This site has limited support for your browser. We recommend switching to Edge, Chrome, Safari, or Firefox.

Woman with dark skin and dark spots

How to Fade Dark Spots on Dark Skin

Back to main

The science behind treating and preventing discoloration in melanin-rich complexions.

Ask a handful of dermatologists the most pressing issue for their patients of color and chances are you’ll get the same response: Hyperpigmentation. In fact, one research review found that these patients are bothered more by discoloration of the skin than they are by the acne itself. [1] But you don’t have to get upset—and you can get even. Valerie D. Callender, M.D., FAAD, a board-certified dermatologist in Glenn Dale, MD and an Acne Store advisory board member, is one of the leading experts in treating hyperpigmentation in melanin-rich complexions. Use her advice to learn how to get rid of hyperpigmentation.

This is what causes dark spots on skin

For those with darker skin, the cells that make melanin, called melanocytes, can produce even more pigment when subjected to trauma from anything ranging from a cut to a rash to an acne lesion.  “If you were to look at acne under a microscope, you’d see inflammatory cells in that area,” Callender explains. “Those inflammatory cells are what causes the melanocyte to churn out pigment.” What you’ll see in the mirror is a dark spot.

Tackle the acne that causes dark spots first

The dark spots are what might be getting your attention, but it’s important to treat their root cause—the acne—to prevent new ones from forming. “When you address your breakouts you’re reducing inflammation and slowing the production of more pigment,” explains Callender. To do so, she recommends taking a gentle approach to skincare to avoid further inflaming the skin. Acne treatment products with salicylic acid, glycolic acid, or retinol fit the bill—use them in the evening before bed. The rest of your skincare should be mild, mild, mild: a hydrating cleanser, nourishing oil-free moisturizer, and a sunscreen with an SPF 30 or higher. “The number one way to control inflammation in darker skin is to use gentle, soothing skincare and to avoid abrasive skincare,” adds Callender.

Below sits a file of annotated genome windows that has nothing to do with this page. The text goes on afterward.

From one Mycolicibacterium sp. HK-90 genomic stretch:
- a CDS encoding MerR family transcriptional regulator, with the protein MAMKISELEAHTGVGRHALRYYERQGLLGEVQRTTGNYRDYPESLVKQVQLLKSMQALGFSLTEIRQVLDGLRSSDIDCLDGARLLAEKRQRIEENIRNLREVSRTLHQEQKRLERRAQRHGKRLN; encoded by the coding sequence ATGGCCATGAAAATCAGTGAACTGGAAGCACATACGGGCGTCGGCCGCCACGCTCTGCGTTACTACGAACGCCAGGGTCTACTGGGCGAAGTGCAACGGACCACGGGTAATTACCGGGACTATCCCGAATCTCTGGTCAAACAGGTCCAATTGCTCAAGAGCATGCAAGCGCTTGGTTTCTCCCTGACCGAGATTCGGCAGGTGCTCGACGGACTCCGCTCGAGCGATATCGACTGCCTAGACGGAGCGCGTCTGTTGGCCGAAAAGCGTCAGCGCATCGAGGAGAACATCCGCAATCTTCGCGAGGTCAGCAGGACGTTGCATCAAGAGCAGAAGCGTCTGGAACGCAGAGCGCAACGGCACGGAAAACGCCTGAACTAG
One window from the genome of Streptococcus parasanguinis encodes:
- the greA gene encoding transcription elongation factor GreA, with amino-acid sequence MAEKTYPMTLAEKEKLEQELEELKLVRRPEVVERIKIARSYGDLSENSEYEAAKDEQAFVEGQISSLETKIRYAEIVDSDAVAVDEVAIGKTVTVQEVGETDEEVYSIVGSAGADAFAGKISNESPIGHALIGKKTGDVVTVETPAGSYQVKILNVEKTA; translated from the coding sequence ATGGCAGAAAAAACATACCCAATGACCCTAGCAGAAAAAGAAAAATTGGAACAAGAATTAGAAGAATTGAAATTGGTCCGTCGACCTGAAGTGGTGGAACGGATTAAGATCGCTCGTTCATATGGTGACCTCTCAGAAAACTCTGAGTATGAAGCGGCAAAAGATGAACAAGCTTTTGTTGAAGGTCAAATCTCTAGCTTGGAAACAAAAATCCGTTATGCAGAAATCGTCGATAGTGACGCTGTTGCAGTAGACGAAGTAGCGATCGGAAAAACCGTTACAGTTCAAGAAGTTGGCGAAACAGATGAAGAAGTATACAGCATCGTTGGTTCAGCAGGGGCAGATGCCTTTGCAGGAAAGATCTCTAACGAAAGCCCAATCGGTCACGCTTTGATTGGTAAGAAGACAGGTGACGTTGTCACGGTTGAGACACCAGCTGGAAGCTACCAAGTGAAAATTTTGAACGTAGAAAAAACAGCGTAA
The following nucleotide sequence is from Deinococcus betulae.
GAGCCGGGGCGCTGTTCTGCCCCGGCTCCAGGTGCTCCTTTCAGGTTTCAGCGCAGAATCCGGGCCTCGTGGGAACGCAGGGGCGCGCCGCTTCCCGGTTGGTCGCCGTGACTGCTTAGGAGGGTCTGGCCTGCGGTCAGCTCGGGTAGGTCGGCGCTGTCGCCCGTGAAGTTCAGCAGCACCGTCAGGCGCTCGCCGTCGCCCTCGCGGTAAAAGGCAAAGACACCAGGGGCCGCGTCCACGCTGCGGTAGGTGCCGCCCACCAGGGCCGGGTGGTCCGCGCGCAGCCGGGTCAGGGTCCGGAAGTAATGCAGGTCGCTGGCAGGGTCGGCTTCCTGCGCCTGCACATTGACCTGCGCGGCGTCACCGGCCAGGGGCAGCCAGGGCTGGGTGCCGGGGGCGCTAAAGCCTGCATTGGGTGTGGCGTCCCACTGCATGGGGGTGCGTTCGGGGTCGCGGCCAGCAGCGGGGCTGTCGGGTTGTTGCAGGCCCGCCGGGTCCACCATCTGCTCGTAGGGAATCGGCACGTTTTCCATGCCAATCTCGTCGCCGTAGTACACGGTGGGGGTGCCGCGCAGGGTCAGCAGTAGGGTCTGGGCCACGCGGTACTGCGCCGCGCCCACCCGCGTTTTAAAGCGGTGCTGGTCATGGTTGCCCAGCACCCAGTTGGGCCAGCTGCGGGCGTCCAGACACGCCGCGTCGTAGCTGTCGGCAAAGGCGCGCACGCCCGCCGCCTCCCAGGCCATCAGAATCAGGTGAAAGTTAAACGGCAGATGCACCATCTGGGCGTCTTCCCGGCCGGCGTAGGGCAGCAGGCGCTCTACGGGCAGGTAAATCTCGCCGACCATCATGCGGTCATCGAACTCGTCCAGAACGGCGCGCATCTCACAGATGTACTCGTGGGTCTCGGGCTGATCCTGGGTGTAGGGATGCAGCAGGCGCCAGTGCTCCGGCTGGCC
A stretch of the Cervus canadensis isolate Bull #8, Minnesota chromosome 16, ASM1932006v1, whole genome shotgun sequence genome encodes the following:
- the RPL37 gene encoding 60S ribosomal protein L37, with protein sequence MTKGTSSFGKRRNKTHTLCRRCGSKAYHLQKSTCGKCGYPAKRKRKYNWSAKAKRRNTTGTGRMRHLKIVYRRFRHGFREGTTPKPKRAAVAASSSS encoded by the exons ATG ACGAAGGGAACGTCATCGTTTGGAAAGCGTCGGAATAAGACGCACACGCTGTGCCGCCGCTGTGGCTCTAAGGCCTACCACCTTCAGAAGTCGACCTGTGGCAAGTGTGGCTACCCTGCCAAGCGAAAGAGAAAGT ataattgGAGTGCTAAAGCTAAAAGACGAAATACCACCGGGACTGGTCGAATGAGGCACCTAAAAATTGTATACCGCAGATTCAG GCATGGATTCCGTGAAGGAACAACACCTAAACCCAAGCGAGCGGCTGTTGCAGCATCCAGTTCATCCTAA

Banish these bad skin habits

As tempting as it may be, squeezing pimples will only make matters worse. “You can certainly experience hyperpigmentation even if you don’t pick your acne, but doing so only ups the odds,” says Callender. And while you may have heard that remedies like cocoa butter or shea butter can clear dark marks, she warns they can clog the pores and exacerbate the condition.

"The number one way to control inflammation in darker skin is to use gentle, soothing skincare and to avoid abrasive skincare."

The best treatment for dark spots on the face

Lightening and brightening may require a cocktail of ingredients. Callender recommends products with niacinamide, arbutin, kojic acid, azelaic acid, retinol, vitamin C, and a new kid on the block called tranexamic acid. And the more of these you can find in a single product, the better. “Many over-the-counter products combine these ingredients and there have been some studies that have compared them to prescription hydroquinone, considered the gold standard, and found that the combinations products have proven to be quite helpful.” Bonus: These advanced formulas are great for getting rid of hyperpigmentation caused by acne and from photo-damage from the sun.